The NBA's all-time leading scorer, who won six championships, has lately been focusing on a different kind of team. In his fifth book, Brothers in Arms (co-written with Anthony Walton), Kareem Abdul-Jabbar, 57, chronicles the 761st Tank Battalion, an all-black unit that helped liberate dozens of towns in World War II. TIME's Sean Gregory talked last week with the Hall of Famer.
YOUR CO-AUTHOR SAYS HE ADMIRES YOU BECAUSE, AS A RETIRED STAR ATHLETE, YOU COULD BE lounging in Hawaii AND COUNTING YOUR INVESTMENTS. WHY WRITE HISTORY BOOKS INSTEAD?
Well, I've always enjoyed research. I first did it in the summer of 1964, when I worked for a youth program in Harlem. They sent me to the Schomburg [Center for Research in Black Culture] to do a little research, and that's where I got bit by the history bug. It's not really work for me.
WHY WRITE A BOOK ABOUT THE 761ST TANK BATTALION?
I have personal connections with them on many different levels. One of the guys in the unit was a police officer with my dad. I've known him since I was 9. One of the reasons I went to UCLA was Jackie Robinson, and Jackie Robinson was the morale officer for the 761st. There are all kinds of little connections here, and they make it a very special story for me.
YOUR FATHER'S FELLOW TRANSIT COP HAD NEVER TALKED ABOUT HIS WAR EXPERIENCE WITH YOU OR YOUR FATHER. WHY NOT?
They don't want any credit for it. They just think that fighting was what they were supposed to do. They are the most humble, generous people that you will ever meet.
THE 761ST TRAINED AS A PUBLIC RELATIONS GESTURE TO PLACATE THE BLACK COMMUNITY. WHAT CONVINCED GENERAL GEORGE PATTON TO FINALLY LET THESE GUYS FIGHT?
Patton was desperate for tankers. The 761st had the luxury of training for over two years and knew strengths and weaknesses of the German equipment. If it hadn't been for their extensive training, they would have been chewed up like the rest of the tank units.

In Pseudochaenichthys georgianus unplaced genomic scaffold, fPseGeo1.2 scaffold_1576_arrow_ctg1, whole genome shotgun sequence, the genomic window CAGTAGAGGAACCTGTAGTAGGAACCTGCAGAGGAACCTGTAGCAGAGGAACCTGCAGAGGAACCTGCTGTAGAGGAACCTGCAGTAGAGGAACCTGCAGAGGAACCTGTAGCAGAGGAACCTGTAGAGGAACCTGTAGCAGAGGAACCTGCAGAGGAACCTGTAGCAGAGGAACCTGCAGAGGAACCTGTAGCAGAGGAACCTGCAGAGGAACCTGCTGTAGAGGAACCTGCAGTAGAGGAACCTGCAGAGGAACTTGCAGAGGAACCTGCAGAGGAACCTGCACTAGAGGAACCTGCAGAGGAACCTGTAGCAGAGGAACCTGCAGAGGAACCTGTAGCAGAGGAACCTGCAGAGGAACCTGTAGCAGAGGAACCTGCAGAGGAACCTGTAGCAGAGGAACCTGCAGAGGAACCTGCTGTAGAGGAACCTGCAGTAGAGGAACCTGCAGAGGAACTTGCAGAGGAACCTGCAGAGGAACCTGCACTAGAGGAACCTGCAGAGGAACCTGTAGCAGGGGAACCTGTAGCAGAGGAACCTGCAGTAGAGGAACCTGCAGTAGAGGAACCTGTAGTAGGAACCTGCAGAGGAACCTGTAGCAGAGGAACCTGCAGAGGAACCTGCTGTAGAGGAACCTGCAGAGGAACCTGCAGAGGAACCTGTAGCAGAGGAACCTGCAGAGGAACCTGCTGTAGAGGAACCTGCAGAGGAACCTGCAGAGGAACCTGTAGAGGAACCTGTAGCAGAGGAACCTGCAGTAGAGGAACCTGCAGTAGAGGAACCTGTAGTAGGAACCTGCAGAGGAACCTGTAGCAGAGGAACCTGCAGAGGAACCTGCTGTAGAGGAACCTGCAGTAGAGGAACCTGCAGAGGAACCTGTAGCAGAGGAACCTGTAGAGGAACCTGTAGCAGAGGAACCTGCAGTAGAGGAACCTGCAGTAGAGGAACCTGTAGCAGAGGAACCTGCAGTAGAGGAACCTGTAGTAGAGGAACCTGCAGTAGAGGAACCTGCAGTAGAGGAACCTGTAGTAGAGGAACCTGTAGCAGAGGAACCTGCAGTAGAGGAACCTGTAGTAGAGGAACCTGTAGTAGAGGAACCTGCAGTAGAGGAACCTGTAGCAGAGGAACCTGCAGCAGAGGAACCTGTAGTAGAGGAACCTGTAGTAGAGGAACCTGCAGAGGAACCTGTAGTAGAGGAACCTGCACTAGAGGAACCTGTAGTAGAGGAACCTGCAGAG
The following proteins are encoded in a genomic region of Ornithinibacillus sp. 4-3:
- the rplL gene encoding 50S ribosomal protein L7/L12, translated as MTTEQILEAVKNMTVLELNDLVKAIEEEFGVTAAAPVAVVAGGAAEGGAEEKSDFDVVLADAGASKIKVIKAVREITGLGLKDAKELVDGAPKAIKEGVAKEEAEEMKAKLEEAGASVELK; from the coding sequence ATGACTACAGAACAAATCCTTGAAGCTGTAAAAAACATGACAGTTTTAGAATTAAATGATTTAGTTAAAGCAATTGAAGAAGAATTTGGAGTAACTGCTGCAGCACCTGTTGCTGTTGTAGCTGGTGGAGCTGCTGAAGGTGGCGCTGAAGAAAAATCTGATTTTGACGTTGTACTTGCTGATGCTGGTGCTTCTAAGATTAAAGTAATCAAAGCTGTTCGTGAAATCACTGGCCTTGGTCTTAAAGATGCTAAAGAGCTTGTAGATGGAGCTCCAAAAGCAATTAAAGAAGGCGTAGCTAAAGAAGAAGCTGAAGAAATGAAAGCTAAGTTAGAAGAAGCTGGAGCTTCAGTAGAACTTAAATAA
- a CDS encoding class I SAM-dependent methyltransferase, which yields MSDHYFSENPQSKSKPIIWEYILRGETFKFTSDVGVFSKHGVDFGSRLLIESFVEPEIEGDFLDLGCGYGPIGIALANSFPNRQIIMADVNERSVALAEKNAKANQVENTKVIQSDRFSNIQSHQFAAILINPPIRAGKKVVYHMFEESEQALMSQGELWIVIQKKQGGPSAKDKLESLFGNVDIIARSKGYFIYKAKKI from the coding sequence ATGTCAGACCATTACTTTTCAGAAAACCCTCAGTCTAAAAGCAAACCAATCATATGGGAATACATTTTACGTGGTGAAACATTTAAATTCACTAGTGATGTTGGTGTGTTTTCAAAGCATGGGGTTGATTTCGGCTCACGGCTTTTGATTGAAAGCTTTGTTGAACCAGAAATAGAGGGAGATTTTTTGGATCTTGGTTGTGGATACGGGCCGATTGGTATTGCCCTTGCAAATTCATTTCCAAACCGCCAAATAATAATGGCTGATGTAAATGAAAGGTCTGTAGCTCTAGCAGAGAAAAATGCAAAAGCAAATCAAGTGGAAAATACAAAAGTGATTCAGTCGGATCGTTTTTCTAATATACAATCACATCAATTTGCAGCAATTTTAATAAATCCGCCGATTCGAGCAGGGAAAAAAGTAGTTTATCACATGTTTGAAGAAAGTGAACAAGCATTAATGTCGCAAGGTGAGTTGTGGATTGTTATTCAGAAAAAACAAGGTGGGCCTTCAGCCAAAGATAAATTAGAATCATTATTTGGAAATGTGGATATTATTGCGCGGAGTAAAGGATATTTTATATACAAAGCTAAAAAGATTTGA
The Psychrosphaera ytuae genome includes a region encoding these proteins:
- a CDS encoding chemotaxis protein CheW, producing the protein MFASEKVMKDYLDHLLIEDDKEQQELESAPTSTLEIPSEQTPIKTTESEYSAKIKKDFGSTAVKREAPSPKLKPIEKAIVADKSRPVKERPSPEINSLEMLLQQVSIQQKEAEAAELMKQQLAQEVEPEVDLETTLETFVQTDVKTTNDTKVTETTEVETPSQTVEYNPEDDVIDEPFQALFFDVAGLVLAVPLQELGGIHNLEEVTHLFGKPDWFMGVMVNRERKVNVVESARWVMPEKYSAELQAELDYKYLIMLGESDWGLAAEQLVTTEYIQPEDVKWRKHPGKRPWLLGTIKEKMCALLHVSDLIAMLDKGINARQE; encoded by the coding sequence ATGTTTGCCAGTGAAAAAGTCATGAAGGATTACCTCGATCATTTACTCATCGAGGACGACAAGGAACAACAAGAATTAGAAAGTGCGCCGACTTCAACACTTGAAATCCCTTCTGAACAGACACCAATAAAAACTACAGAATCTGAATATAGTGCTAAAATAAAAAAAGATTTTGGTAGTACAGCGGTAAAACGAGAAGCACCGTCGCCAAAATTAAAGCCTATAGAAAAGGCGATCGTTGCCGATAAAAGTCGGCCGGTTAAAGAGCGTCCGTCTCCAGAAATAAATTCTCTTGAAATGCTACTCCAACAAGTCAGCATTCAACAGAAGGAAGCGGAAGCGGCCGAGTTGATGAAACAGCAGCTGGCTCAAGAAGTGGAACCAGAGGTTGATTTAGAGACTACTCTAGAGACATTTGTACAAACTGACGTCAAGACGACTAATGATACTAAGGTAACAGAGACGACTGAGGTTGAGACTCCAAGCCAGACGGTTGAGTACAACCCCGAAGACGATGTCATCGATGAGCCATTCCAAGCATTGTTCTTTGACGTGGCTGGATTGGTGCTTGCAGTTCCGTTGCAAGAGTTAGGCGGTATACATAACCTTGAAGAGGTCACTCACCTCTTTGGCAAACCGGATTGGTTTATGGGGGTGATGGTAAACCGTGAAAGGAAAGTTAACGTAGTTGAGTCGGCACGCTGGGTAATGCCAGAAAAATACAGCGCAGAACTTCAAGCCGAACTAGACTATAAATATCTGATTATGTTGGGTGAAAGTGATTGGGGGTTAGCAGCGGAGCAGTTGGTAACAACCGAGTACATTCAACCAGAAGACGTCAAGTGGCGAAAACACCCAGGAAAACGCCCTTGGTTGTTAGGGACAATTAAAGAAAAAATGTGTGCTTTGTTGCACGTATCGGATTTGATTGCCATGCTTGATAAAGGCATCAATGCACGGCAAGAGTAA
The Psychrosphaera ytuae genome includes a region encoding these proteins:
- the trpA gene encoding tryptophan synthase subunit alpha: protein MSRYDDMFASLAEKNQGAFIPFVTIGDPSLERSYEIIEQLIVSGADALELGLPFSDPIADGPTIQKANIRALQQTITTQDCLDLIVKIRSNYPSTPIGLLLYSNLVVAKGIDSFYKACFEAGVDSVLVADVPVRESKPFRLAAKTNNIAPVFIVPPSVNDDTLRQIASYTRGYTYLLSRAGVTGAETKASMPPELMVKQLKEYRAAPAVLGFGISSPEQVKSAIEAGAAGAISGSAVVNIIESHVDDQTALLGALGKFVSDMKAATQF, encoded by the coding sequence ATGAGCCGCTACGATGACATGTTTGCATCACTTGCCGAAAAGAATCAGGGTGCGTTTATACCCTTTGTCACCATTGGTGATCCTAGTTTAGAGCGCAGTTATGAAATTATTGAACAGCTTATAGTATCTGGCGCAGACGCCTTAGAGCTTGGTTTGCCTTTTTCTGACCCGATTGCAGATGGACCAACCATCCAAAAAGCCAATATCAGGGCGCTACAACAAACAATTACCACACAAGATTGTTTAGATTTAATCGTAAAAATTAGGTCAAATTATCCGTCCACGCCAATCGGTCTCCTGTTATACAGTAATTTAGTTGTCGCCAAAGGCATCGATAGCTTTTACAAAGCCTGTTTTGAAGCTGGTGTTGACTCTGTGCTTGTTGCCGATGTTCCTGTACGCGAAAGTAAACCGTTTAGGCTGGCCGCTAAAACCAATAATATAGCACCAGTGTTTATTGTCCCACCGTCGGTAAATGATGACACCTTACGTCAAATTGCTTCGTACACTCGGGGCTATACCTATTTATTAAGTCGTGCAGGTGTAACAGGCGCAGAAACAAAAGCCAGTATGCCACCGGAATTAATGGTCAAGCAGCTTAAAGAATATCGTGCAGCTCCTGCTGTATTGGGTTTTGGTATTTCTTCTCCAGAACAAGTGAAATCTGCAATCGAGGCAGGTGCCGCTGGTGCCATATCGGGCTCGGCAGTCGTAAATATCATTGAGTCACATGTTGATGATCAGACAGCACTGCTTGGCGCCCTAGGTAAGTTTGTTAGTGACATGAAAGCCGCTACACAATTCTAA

WHAT WAS THE BIGGEST HARDSHIP THOSE MEN HAD TO FACE?
The disappointment. They got back to America and realized that America wanted to act like the war hadn't happened. These guys had been to Europe and were treated like human beings. Here in America, there were still signs in the South that said WHITES ONLY. That wasn't going to fly.
YOU'VE BEEN LOBBYING FOR AN NBA COACHING JOB FOR A NUMBER OF YEARS. WHY HAVE LEAGUE EXECUTIVES CLOSED THE DOOR ON YOU?
People don't really see me as having the qualities that are essential for a coach. [As a player,] I did not have a whole lot to say to the press because I got tired of them asking me the same questions repeatedly, so they don't think I can talk. The bad impression became the only impression, so I have to do something to change that.
ONE DAY RECENTLY KOBE BRYANT GOT UP AT 4:00 A.M., FLEW TO COLORADO TO PLEAD NOT GUILTY IN HIS SEXUAL-ASSAULT CASE AND THEN RETURNED TO LOS ANGELES TO SCORE 42 POINTS IN A PLAYOFF GAME. HOW IS HE DOING THIS?
Perhaps basketball is the one part of his life where everything is right. He's gotten involved in a really sticky situation, and I'm sure he regrets how it unfolded. Then here's basketball, something he's loved his whole life and is still working for him.